The Post-Graduate degree programs consist of Masters and PhDs in various subjects, ranging from philosophy and education to business administration and engineering subjects. The Masters programs are of around 2 years, and consist of specialization courses in a chosen subject. The PhD programs are a further extension of specialization and are of around three to five years.

With several public and private universities and degree awarding institutes offering these programs, the quality of education varies profoundly, with select institutes given preference over others. The reason for such a vast difference in the quality of education is primarily the curriculum used, and the faculty of that institute. Once again, we’ll talk about the issues in more detail a little later on through the story.

The Issues:

Though Pakistan has a very high number of private and public sector schools, the quality of education leaves a lot to be desired. Some private sector schools do offer excellent quality, but have such a high fee that the lower middle income group can hardly afford them. Additionally, most public sector schools lack enough competent teachers to cater to the high demands of this age group.

The most critical aspect of the earlier stages of formal education is the development of an inquisitive and active mind. If a child is encouraged to think out of the box from such an early age, not only would his learning experience be a lot more productive, he would grow into a prodigious professional.

Additionally, another common complaint of parents of public-sector school students is poor English vocational skill. This once again, falls under the umbrella of ineffective and unskilled teachers.

A very critical issue our intermediate level students face is a feeling of general mayhem and incertitude of their direction in life. Though some students have a fairly good idea of where they want to go, most do not, and this is why they end up changing their career paths during their higher education.

Analysts and critiques argue that the reason for this irresolution lies in the fact that our current education system does not seed curiosity nor does it encourage further research. The reason behind this, they point out, is an ill-planned examination system that is graded according to a student’s ability to memorize selective topics in their curriculum, and to rewrite them onto paper. Our education system is in dire need of rejuvenation, and though it has already started, there is still indeed a long way to go.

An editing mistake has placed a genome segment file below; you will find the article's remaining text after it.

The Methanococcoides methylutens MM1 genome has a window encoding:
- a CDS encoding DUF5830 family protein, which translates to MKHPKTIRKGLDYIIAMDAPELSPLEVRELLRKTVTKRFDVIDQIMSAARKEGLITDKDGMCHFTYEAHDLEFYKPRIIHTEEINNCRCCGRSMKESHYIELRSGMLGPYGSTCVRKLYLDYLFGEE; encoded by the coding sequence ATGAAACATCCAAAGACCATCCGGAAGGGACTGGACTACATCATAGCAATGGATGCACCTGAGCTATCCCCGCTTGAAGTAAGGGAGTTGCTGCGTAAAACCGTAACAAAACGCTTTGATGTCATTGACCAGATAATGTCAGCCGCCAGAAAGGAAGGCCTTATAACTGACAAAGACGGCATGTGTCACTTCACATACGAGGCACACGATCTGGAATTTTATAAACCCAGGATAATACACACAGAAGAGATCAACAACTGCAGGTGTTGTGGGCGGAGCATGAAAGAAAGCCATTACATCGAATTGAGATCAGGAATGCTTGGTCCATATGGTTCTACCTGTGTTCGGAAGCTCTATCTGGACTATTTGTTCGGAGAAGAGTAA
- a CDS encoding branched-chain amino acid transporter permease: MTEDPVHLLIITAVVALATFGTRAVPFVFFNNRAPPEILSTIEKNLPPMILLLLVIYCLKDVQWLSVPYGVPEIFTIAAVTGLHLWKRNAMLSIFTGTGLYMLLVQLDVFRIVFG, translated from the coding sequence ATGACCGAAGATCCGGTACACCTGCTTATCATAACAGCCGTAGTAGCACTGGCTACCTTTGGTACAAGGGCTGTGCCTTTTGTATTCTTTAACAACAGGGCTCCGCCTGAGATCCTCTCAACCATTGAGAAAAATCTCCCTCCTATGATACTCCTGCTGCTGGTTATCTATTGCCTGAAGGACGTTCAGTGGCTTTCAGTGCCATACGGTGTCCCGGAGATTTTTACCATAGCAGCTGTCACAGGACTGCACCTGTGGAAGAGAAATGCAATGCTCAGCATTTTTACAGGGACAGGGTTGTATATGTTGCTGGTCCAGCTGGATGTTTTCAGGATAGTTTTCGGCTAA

Also, another reason for this uncertainty is a lack of guidance and counseling. Due to our social setup, most students need constant feedback and guidance to steer themselves into the right career. This can only be done if all schools set up student counselors who would help students decide a particular field they wish to enter.

At the university level, a major challenge is the lack of skilled and competent teachers. According to Pervez Hoodbhoy, “There are far too few qualified Pakistanis who can teach modern engineering subjects at an international professional level. There may be no more than two to three dozen suitable engineering professors in all of Pakistan’s engineering universities.” He further points out that the current number of engineering professors is minuscule if you look at the number of professors needed by the several international engineering universities being set up throughout the country.

Another very major concern is the development of a suitable curriculum and examination system. Though the Higher Education Commission is currently developing a standardized curriculum for all public and private sector universities and institutes, the development of existing and new faculty will take quite some time.

Possible Solutions:

One possible solution to these problems is already under way. The restructuring of the entire system has already started and it is gradually being reworked into a more coherent and encouraging system for all. The system needs to be transformed so that it cultivates curiosity and research, instead of just going through a selection of notoriously irksome books.